Northern Ireland news

Loyalist band parade barred from mixed area of north Belfast

An Orange Order parade through Kilcoole Park and Kilcoole Gardens in 2018. Picture by Matt Bohill
Brendan Hughes

A loyalist flute band has been barred from parading through a mixed area of north Belfast over the Twelfth.

Ballysillan Volunteers had planned a march on July 13 through 77 streets lasting five-and-a-half hours.

A Parades Commission ruling has banned it from various streets along the planned route.

These include Kilcoole Park and Kilcoole Gardens, a mixed area where in 2018 an Orange Order 'floating the banner' parade prompted concerns from residents.

In its ruling, the parades body said the route was near sensitive interfaces which "poses a major risk to community relations".

"The parade's long route, with its entry into multiple residential neighbourhoods, and its long duration, against the backdrop of the pandemic, is potentially highly disruptive to community life. There is a potential for public disorder," it said.

The proposed route and the Parades Commission's determination have since been removed from its website.

A spokesman for the commission said this was because the organiser had withdrawn the notification.

It is unclear what Ballysillan Volunteers now intends to do.

Dozens of applications for marches over the Twelfth have been made to the Parades Commission in recent weeks amid an easing of Covid-19 lockdown restrictions.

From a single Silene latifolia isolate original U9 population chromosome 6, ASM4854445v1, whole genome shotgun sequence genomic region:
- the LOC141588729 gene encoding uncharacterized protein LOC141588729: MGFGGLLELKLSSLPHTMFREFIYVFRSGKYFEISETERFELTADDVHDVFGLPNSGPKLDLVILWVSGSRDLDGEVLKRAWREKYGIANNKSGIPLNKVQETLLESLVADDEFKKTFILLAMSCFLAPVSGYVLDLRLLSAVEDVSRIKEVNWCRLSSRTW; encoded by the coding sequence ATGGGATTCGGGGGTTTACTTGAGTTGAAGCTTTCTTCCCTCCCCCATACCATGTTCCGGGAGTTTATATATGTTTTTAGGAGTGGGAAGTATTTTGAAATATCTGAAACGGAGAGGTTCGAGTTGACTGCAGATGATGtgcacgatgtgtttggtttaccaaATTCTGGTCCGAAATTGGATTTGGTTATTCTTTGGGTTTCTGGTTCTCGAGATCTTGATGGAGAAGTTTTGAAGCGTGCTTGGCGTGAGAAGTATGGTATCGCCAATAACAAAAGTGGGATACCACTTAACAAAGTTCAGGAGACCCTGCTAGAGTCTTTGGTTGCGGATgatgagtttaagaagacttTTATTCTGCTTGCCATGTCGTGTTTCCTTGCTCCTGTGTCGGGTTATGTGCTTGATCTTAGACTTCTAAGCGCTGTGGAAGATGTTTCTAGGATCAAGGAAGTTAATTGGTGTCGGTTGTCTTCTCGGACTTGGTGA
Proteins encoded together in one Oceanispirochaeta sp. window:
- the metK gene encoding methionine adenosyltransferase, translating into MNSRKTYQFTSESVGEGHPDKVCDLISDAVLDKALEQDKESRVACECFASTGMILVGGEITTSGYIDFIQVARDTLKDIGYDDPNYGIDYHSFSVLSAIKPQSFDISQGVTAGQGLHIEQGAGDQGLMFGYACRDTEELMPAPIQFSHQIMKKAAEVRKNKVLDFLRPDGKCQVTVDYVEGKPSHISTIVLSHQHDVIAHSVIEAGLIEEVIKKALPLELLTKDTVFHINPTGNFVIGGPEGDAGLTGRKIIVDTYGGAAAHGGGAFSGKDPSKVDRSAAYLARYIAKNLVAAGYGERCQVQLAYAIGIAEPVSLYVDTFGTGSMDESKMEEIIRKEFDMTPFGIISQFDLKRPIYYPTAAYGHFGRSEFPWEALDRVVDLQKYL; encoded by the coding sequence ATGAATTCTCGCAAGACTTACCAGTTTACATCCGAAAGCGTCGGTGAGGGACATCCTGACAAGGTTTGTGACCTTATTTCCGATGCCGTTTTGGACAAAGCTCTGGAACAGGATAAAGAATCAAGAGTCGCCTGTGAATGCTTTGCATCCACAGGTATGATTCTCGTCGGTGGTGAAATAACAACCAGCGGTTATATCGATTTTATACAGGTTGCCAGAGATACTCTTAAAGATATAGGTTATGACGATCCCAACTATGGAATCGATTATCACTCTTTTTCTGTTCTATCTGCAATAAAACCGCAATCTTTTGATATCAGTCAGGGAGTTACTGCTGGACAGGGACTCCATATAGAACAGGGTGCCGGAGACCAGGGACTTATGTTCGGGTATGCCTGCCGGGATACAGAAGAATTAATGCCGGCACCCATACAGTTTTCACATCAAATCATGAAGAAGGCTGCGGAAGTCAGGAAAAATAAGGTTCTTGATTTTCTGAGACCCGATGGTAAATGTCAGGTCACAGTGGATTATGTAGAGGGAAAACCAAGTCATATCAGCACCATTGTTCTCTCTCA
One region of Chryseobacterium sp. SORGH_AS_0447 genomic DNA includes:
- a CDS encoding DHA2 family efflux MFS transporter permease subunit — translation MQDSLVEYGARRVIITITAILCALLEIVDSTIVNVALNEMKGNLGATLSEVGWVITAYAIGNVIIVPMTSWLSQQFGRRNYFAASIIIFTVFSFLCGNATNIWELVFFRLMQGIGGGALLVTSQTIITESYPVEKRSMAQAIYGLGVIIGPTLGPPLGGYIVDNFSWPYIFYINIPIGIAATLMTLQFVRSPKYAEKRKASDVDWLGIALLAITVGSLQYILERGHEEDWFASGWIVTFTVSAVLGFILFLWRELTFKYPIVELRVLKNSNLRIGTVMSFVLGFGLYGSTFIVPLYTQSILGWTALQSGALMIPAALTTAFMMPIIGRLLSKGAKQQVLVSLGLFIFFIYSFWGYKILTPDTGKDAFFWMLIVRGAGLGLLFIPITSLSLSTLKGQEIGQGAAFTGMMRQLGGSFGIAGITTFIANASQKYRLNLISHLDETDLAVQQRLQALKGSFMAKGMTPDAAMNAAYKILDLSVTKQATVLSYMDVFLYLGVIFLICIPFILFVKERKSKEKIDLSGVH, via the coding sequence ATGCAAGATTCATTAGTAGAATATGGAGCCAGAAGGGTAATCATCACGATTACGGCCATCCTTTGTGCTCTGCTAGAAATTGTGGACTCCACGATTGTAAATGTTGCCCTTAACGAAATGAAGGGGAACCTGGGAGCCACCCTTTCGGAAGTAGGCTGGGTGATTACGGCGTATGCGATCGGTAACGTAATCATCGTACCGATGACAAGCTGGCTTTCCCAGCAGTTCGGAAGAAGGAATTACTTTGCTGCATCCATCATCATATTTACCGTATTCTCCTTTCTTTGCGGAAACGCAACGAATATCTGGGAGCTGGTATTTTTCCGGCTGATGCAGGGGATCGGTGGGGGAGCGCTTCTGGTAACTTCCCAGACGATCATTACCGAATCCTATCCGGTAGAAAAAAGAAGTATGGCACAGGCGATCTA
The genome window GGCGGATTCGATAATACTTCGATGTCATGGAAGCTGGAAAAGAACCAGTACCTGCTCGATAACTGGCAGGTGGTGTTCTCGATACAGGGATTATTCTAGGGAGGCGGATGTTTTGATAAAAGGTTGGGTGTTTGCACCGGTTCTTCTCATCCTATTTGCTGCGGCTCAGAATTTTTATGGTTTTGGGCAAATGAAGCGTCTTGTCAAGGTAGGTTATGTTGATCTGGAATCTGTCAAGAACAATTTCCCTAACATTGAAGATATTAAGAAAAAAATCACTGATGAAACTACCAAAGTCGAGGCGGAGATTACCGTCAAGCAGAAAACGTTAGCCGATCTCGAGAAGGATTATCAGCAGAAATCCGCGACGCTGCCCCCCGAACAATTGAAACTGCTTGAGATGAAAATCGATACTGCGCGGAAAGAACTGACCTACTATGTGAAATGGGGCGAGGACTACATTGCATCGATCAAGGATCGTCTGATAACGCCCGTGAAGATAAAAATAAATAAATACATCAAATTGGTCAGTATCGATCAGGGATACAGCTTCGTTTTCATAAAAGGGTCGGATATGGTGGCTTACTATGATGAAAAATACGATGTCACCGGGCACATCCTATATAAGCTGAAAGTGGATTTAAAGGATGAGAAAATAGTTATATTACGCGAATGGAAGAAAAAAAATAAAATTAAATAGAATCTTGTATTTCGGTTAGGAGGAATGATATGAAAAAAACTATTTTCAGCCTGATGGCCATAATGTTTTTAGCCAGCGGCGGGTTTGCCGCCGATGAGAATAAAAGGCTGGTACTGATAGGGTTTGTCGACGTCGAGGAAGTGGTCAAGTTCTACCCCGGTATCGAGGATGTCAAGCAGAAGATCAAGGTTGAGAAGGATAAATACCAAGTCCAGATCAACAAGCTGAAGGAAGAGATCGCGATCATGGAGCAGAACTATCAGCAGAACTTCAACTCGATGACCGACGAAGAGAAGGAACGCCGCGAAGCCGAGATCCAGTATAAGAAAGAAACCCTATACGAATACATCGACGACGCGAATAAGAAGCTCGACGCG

The Orange Order in April cancelled its usual Twelfth parades, advising members to mark the event at home, but it has offered support to bands planning marches in their own areas.

The Twelfth is this year taking place on July 13, because July 12 falls on a Sunday.

Ballysillan Volunteers proposed a march involving 30 participants between 11.30am and 5pm, mainly on residential streets off Crumlin Road, Ballysillan Park and Ballysillan Road.

However, the Parades Commission noted that the route included the mixed residential area of Kilcoole Park and Kilcoole Gardens, which has a "history of sensitive parades".

Objections were received on behalf of residents at Squires Hill Road and Kilcoole Park and Gardens, and concerns were raised about the parade in parts of Sunningdale and Oldpark Road.

The organiser told the commission the chosen route is a "working-class Protestant area" and he was willing to make some changes and reduce the parade to four hours, from noon to 4pm.

He said a banner had been prepared reminding residents "not to follow the parade", amid Covid-19 restrictions limiting outdoor gatherings to 30 people.

In its ruling, the commission said it considered the long duration and potential community relations impact of a new parade in north Belfast.

"The commission has concluded that this parade's route in north Belfast near sensitive interfaces creates uncertainty, and poses a major risk to community relations," it said.

It ruled that the parade cannot pass along Squires Hill Road or proceed beyond Joanmount Park, but instead should turn left off Joanmount Park to Joanmount Drive, and later disperse at the junction of Joanmount Gardens with Ballysillan Road.

Loyalist blogger Jamie Bryson criticised the decision as "disproportionate".

"Hypothetical considerations as to the potential impact of a 'new' parade is applying an irrational subjective standard," he tweeted.

The full proposed route was still visible yesterday on the Ballysillan Volunteers' Facebook page.

In an online post, it urged people not to follow the band during the parade.

"We have tried our best to accommodate every resident within Ballysillan and we hope you all enjoy what should be a glorious day," it said.

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